tRNAHis is the specific tRNA that assists in incorporating the amino acid histidine into new proteins. Histidine residues make essential contributions to protein structure as well as the catalytic mechanisms of enzymes and must be reliably incorporated during the process of translation.
Until now, bacterial, archaeal, and eukaryotic tRNAs have always been found with an extra guanylate residue at the 5' end of the tRNA molecule. The scientists, led by Kelly Williams of VBI, have shown that tRNAs carrying the amino acid histidine in the alphaproteobacteria Sinorhizobium meliloti and Caulobacter crescentus apparently lack the universal guanylate residue.
Kelly Williams, research investigator at VBI, remarked: "The loss of a universal and apparently ancient tRNA feature in two members of the alphaproteobacteria was particularly surprising as it represents a radical departure from previously known identity rules for the histidine-carrying tRNAs." He added: "This result implies that tRNA recognition by the enzyme adding histidine to tRNA differs considerably from similar enzymes in other organisms. We have indeed been able to detect an impact on particular regions of the histidyl-tRNA synthetase that are critical for recognizing tRNA."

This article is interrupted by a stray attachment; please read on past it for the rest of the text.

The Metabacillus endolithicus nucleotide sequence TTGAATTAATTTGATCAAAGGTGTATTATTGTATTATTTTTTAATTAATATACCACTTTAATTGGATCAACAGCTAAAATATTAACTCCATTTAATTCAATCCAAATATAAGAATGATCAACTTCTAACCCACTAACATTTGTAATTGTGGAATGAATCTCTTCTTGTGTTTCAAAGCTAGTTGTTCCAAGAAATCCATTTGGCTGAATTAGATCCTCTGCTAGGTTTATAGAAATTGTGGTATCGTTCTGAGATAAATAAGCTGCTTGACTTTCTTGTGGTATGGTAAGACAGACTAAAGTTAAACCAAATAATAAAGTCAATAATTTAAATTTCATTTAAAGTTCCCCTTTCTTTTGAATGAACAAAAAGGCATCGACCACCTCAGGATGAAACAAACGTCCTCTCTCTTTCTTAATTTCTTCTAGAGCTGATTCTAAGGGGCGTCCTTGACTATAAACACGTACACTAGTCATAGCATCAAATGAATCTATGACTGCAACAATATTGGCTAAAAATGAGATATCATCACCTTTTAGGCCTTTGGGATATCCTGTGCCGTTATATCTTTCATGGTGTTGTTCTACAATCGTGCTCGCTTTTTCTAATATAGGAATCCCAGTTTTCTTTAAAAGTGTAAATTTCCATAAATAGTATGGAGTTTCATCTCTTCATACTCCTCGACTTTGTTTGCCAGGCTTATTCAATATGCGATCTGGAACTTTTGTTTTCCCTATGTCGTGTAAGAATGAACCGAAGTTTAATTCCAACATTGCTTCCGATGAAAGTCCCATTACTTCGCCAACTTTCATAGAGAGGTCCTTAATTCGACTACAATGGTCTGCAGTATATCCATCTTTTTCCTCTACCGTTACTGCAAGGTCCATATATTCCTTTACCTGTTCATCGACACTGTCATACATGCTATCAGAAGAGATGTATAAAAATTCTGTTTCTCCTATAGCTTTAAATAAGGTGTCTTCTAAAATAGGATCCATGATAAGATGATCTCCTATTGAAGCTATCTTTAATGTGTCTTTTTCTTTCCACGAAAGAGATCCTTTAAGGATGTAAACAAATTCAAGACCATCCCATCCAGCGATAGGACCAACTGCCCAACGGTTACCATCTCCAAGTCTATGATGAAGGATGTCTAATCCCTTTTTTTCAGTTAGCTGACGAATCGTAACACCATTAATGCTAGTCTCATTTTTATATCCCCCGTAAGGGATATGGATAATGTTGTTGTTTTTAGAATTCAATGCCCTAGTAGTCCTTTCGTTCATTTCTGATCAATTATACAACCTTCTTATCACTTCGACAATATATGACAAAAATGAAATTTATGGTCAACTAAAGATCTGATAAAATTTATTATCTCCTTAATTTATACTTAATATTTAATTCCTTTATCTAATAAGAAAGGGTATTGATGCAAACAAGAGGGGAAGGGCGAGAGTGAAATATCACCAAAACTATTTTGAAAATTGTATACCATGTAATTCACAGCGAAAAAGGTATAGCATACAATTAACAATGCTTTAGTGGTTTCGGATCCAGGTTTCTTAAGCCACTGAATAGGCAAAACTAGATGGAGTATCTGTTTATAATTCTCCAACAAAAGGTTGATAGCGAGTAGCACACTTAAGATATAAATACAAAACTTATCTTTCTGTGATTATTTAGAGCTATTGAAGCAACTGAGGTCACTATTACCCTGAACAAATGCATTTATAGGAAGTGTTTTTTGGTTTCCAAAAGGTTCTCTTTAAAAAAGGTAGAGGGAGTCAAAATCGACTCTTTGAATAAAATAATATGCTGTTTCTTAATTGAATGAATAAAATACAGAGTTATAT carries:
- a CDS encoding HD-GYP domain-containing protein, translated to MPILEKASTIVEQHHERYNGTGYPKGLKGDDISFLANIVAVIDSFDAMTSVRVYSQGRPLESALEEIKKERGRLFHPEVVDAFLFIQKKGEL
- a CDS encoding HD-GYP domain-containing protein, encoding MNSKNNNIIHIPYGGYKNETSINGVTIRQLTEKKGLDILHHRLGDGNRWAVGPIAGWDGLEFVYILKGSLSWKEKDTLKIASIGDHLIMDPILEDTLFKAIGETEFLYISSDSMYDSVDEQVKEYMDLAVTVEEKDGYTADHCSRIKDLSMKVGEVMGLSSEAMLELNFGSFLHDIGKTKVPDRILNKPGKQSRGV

The researchers used bioinformatic tools such as a computer script ?specifically written by the group ?to probe the tRNA genes in the alphaproteobacteria group. Examination of the corrected tRNAHis sequences revealed that a group of alphaproteobacteria fails to encode a G (guanylate) at the -1 position of the tRNA